But first, a disclaimer

It would be the height of dishonesty to say that the exercise isn’t about selling you a book. It is. As much as it might entertain both of us to chat happily about this or that or compare favorite movies, in the end, I want you to take the book. That said, I’m a big boy, and I learned a long time ago that I don’t always get what I want. I can take it if you’re just not interested. OK? OK.

Onward …

What you need to know

1. I’m not going to attack you: I’ve grown so amused by the customers who enter the store, see me sitting front and center, avert their eyes and take the most circuitous route possible to whatever part of the store they want to visit that I finally printed out a sign that graces the signing table: “Author will not bite unless you ask him to.” At the very least, it’s a conversation piece. It’s also a guarantee.

2. If you have the time, I’d love to chat: About anything, really. Whether you take a book or not, I’m going to have to sit there. Hearing what folks are reading or doing helps the time go by and helps me be more aware of the world around me.

A few weeks ago, at a Borders signing, a woman and her teenage son stopped by the table. While she ended up buying a book (thank you!), most of the conversation centered on what the young man held in his hands: The Grapes of Wrath. It was a blast to be able to chat with him about it and to tell him not to dismiss the turtle chapter, that it would all become clear once he was done. I’m thankful they stopped by.

3. Laughter is the opposite of soul-crushing: There’s a caged-animal-on-display aspect of signings that a lot of authors find distasteful. We have a lot of reasons for being there — promoting our work, supporting the stores that stock our titles, maintaining the court-mandated 150 yards from all schools — but I haven’t met an author yet who doesn’t appreciate the folks who come by, crack a joke and let some oxygen back into the room. So to those who do us this valuable service, I say thanks.

What I need to do

1. Have a good answer for this question: “What’s your book about?” All I can say is that I’m honing it.

2. Get up from the damned table: At my first signing, I never left my seat, and I sold about three books in two hours. Subsequent efforts have involved more movement and, not surprisingly, more sales. Just as important, they’ve led to more satisfying interactions with my favorite kind of people: the kind who love books.

3. Bring candy: No lie. It makes the table more inviting. I’ve been heavy on the chocolate of late. If you’d like something different — particularly if you’re going to be at the Billings Hastings this Saturday — let me know in the comments section.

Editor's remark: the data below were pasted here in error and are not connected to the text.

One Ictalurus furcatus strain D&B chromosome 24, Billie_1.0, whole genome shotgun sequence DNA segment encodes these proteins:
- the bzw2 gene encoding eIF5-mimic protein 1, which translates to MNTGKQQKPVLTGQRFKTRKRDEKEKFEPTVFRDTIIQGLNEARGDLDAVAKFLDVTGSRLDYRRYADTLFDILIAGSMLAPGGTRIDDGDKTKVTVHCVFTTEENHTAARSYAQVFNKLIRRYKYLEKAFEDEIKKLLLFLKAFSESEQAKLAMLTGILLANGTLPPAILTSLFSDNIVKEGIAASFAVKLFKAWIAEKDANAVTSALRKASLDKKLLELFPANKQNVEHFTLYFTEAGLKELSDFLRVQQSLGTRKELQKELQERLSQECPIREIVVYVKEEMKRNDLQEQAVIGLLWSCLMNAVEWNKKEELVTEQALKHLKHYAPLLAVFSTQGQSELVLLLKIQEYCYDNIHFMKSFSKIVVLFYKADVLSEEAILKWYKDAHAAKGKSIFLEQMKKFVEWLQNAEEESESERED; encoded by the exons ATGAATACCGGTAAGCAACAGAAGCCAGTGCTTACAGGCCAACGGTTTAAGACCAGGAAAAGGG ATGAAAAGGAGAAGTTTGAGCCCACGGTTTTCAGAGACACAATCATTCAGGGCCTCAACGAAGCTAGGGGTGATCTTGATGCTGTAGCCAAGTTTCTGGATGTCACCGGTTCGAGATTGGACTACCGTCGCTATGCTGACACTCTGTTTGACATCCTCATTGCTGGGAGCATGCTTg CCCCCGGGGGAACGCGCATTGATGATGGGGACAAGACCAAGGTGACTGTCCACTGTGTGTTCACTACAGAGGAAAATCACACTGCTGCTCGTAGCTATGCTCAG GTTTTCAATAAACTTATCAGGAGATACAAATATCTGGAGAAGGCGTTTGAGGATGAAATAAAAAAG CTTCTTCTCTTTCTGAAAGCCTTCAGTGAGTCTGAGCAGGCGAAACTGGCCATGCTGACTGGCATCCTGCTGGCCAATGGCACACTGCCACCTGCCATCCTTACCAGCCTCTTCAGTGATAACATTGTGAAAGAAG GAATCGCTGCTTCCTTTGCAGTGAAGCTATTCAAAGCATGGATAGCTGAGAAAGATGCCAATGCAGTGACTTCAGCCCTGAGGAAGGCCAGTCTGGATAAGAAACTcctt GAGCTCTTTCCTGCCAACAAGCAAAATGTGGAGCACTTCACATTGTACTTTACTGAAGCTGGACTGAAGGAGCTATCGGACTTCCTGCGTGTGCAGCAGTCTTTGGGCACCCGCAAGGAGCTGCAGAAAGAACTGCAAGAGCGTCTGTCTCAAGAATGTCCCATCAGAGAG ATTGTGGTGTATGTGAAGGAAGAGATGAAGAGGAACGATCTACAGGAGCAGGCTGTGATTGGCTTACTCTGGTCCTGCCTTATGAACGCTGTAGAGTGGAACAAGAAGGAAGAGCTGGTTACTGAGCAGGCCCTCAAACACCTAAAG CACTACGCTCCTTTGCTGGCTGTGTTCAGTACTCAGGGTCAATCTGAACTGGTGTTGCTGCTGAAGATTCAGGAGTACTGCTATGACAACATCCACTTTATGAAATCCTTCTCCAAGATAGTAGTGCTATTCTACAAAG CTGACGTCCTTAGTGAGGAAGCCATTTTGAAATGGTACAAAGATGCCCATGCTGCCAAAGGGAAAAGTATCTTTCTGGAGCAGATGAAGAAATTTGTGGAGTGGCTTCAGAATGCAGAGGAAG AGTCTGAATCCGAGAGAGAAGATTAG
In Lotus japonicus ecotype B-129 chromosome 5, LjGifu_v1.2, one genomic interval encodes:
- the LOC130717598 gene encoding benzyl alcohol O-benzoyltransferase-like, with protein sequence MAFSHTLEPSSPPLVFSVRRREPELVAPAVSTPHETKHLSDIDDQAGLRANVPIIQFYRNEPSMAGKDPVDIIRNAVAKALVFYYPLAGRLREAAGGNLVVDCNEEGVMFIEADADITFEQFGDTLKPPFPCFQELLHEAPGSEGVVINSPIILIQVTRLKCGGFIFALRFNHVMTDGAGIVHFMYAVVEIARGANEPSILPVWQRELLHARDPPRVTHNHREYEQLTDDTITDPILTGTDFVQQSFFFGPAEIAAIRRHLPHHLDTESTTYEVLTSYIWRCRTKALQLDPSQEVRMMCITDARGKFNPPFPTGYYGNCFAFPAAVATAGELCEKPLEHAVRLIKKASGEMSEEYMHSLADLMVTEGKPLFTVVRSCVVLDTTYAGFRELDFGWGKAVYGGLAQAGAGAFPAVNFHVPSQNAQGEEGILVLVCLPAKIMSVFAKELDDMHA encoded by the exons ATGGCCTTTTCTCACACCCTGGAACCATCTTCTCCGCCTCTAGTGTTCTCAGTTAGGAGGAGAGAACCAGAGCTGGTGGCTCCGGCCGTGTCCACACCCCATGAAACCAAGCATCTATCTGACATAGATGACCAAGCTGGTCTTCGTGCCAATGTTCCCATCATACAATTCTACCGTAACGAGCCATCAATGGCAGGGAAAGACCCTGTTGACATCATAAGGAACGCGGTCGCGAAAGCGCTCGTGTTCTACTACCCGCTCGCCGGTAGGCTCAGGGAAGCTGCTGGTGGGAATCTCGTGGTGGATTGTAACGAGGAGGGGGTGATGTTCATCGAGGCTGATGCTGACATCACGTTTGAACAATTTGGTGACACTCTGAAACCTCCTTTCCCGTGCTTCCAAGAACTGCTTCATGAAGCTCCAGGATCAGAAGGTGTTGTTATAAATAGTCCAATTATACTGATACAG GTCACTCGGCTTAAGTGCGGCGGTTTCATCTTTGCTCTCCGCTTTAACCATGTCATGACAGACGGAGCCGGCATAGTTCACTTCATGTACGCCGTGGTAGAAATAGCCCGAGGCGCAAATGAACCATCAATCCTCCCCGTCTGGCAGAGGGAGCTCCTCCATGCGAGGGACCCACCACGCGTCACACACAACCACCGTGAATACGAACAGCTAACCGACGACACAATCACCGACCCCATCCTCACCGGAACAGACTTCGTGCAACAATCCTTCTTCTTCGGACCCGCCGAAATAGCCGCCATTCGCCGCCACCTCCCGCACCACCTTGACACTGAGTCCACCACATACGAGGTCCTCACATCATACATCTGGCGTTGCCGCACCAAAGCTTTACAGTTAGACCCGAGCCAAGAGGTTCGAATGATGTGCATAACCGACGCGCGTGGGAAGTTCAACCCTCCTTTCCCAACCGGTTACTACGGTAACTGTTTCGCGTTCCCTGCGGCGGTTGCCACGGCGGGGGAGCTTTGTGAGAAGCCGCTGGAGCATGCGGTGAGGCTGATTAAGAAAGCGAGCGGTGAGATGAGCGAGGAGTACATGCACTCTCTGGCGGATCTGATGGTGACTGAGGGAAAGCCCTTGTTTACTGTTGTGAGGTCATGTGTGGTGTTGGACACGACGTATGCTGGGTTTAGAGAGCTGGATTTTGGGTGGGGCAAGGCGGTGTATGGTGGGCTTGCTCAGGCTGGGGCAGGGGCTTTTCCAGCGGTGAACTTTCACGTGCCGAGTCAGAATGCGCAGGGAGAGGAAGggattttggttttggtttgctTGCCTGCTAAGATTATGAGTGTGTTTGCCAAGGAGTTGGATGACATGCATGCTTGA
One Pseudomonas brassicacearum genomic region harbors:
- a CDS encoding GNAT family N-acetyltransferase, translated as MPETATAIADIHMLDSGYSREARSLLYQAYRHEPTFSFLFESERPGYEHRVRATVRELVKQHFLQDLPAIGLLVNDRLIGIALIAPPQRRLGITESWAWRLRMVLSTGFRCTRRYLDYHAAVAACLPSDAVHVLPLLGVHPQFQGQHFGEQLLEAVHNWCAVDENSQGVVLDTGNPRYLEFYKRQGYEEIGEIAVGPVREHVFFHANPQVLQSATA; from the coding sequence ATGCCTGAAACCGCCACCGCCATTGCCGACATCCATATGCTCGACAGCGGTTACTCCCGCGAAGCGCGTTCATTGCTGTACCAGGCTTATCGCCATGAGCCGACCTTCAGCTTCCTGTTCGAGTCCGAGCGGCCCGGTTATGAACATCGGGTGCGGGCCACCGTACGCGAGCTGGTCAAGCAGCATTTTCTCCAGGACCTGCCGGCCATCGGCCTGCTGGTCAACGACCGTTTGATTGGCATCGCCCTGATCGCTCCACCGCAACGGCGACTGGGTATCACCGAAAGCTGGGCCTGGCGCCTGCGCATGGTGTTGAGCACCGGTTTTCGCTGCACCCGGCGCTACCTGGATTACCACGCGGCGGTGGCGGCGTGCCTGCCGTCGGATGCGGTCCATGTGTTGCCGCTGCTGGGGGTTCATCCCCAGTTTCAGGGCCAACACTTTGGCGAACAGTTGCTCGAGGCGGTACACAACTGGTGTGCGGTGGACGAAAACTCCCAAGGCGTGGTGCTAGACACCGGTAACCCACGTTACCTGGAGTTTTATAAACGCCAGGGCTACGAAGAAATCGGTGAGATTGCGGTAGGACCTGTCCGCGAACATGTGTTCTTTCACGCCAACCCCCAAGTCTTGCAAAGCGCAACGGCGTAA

* — Lest you think that I’m being falsely humble here, I point you to this excellent essay in the Indie Reader magazine on the death of the book tour. In it, Charles Stillwagon of the Tattered Cover bookstore in Denver says of midlist and debut (that’s me) authors:

“Why would they think that anyone would want to come out to meet them?”

Why, indeed. Let’s take the over-inflated bastards out back and kick the bejeezus out of them.

Just lined this one up last night:

I’ll be at Hastings in Billings, 1603 Grand Ave., on Saturday, Dec. 12, from 2 to 4 p.m. If you’re around and doing some Christmas shopping, please drop by.

My list of events is always current at my Web site and at

A couple more that are imminent:

Today (Dec. 5), I’ll be at the Shrine Auditorium in Billings from noon to 5 p.m. for the Writers Roundup, part of the Festival of Trees fundraiser. The Shrine is at 1125 Broadwater. If you love books — and especially inscribed books — this is the place to be. The lineup includes Marion Cadwell, Cara Chamberlain, Fred DeFauw, Hap Gilliland, Barbara Graham, Tami Haaland, Sue Hart, Brooke Jennings, Craig Johnson, Janet Muirhead Hill, Harley O’Donnell, Bernie Quetchenbach, Lela and Harry Schlitz and Dick Wheeler. Sale proceeds benefit Sigma Tau Delta at Montana State Billings, and go to support textbook scholarships for English majors, the annual outstanding English major award, a campus poetry contest, conference attendance and other academic activities. It’s an excellent opportunity to pick up some Christmas gifts and support literature, language and writing.

And tomorrow (Dec. 6), I’ll be at the Hastings in Great Falls, 726 10th Ave. South, from 1 to 4 p.m. for a signing. My dad, who grew up around Great Falls, is making the trip with me, which will be fun for both of us.